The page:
Tuesday, 18 March 2014

Microsoft NPS as a RADIUS Server for WiFi Networks: Dynamic VLAN Assignment

The Microsoft Network Policy Server (NPS) is often used as a RADIUS server for WiFi networks. It can provide authentication and authorization services for users on a wireless network.

In this article we take a look at how users can be dynamically assigned to a VLAN that suits their account privileges, using RADIUS attributes passed back from NPS to the RADIUS client (usually a wireless LAN controller or access point).

This method of assigning a user to a particular VLAN based on their login credentials is also known as Role Based Access Control (RBAC). 

As wireless networks have grown to provide more and more services to organisations, the practice of creating a new SSID for each new service required has fallen out of favour, as each SSID adds more overhead to the RF medium, reducing the available bandwidth for all wireless services. 

Best practice in terms of the number of SSIDs you should have available from your wireless network is generally accepted to be around 4 or 5 SSIDs as a maximum. The main reason for this is that each SSID is constantly broadcasting 10 beacons per second, which obviously multiplies up fairly quickly as you add more SSIDs. As WiFi networks are a contended medium (i.e. only one client or AP may use a channel at any point in time), then your available airtime can get eaten up by beacons and cripple the throughput of your wireless network. The answer is to use the same SSID multiple times for multiple services, by assigning users to a designated VLAN based on their level of authorization on the network.

Looking at a simple example, lets consider a school that wishes to use the same SSID for both students and staff. Students may be allowed access to a particular set of systems (e.g. the school learning system portal and the Internet). Staff may be more privileged and allowed access to a wider set of systems (e.g. learning portal, staff administration systems and Internet). The restrictions on each group of user's access can be enforced by assigning the users to a VLAN that has appropriate access restrictions (e.g. VLANs may have ACLs applied or firewall rules that only allow traffic on those VLANs to access particular systems).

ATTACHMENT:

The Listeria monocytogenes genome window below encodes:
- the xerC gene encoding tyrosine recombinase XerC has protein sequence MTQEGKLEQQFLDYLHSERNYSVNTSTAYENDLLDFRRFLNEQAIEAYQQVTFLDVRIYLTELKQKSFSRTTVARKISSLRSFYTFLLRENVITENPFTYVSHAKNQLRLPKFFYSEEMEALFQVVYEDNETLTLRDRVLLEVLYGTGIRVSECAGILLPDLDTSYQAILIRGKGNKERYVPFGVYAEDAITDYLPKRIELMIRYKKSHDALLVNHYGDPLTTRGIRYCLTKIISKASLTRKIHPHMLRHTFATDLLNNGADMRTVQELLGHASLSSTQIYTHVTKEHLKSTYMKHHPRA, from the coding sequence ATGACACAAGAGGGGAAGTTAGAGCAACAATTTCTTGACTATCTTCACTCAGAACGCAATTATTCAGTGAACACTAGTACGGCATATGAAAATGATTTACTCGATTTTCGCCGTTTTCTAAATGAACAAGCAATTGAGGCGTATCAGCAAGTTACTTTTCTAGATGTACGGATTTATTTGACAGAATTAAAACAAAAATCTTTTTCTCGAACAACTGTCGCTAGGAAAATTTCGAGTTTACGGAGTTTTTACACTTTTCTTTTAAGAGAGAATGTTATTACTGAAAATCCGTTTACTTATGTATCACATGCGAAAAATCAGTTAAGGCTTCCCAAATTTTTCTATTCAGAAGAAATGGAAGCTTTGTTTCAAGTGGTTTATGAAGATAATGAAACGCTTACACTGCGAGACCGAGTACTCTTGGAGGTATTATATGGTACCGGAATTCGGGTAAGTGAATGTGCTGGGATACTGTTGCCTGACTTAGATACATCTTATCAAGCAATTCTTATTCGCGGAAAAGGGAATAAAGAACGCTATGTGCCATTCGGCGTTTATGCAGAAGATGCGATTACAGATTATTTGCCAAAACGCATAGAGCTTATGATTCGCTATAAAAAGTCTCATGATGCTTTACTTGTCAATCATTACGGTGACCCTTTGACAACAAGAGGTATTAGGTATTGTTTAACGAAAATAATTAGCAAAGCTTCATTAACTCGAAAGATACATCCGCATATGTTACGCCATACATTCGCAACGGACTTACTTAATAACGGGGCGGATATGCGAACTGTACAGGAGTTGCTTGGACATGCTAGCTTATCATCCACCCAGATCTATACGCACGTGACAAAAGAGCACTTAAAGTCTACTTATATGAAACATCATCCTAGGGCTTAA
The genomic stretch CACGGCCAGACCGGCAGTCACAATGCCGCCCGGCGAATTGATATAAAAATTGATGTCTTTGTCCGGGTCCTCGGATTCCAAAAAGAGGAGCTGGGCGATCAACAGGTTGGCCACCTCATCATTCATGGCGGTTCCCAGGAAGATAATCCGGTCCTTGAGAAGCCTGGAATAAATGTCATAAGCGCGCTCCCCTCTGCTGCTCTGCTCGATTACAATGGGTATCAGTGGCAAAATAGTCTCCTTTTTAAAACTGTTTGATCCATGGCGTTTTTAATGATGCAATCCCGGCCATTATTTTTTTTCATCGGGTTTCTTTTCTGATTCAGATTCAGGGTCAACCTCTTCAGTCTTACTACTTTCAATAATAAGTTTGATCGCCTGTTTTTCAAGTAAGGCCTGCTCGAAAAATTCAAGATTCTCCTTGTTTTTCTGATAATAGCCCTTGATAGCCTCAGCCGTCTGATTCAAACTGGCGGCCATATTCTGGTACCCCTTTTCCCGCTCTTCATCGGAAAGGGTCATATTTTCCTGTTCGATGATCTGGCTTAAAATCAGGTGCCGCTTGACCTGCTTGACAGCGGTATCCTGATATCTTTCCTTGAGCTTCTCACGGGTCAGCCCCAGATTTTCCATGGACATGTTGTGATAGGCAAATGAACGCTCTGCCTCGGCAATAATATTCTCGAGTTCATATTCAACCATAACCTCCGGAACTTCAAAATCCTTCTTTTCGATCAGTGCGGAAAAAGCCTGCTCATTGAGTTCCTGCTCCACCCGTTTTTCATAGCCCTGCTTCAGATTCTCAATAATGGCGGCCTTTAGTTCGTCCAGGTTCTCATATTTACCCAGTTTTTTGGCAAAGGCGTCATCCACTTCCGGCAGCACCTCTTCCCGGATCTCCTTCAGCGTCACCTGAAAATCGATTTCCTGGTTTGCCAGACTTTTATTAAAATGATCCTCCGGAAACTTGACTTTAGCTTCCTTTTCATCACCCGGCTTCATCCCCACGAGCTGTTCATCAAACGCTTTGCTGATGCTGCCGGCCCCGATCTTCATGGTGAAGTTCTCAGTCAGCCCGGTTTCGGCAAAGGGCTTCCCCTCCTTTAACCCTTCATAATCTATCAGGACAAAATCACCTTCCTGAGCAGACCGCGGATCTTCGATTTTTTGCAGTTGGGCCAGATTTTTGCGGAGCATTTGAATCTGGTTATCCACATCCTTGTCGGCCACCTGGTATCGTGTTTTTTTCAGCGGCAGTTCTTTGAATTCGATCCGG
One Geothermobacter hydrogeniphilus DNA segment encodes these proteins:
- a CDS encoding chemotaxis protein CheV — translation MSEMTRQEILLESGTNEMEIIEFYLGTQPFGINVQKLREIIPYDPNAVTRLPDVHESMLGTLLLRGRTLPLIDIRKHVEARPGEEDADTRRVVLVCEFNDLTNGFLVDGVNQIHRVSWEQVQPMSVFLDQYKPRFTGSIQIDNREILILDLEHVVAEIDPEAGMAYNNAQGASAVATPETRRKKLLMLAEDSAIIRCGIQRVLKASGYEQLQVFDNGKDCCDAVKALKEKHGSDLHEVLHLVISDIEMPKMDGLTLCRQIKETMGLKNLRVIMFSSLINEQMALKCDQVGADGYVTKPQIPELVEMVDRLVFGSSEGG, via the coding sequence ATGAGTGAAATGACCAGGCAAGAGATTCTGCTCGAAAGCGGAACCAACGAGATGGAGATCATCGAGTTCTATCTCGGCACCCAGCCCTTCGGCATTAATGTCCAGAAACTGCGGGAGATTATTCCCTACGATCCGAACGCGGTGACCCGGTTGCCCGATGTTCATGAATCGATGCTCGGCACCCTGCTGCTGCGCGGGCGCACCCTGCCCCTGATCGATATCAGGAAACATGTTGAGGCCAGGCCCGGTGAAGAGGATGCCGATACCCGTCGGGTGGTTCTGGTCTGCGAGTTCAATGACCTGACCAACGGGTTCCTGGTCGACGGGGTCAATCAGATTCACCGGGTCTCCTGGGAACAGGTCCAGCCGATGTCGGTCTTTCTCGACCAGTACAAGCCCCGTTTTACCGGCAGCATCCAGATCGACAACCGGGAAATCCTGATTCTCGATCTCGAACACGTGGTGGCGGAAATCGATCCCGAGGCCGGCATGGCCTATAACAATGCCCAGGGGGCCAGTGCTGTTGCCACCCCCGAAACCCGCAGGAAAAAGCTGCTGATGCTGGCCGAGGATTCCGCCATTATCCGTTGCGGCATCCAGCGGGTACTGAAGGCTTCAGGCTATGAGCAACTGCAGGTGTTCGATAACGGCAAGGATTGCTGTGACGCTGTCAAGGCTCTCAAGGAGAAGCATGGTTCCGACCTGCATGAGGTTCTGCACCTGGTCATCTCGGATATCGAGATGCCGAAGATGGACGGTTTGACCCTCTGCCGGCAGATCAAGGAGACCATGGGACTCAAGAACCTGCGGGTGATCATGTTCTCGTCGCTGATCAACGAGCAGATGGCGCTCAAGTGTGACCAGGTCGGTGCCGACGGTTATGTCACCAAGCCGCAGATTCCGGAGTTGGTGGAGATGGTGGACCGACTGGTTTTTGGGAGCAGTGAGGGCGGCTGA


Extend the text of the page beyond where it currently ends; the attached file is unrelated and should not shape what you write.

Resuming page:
With Microsoft NPS, it is possible to decide if a user belongs to a particular group of AD users (e.g. Staff or students) and make an initial  decision about allowing them access to the network.

However, in addition, it may also pass back information about which VLAN users in each group are allowed to access. Using this approach, you can begin to see how NPS can  be used to allow  users on an SSID to be authenticated to the wireless network, but only allowed access to authorized resources by assigning them to an appropriate VLAN (based on their AD group membership).

Configuration Example

Here's an example of how you might configure NPS to assign users to a VLAN based on their user group, using NPS for the authentication and authorization of users. This configuration will work for Cisco, Meru and Xirrus systems (it may well work for other WiFi solutions too - these are the only solutions I have tested).

The key to getting this to work is the use of a RADIUS element called: 'Tunnel-PVT-Group-ID'. 

This is a RADIUS attribute that may be passed back to the authenticator (i.e. the WLC or AP) by the authentication server (i.e.NPS) when a successful authentication has been achieved. There are a few other elements which need to accompany it, but this is the key element, as it specifies the VLAN number that the user should be assigned to.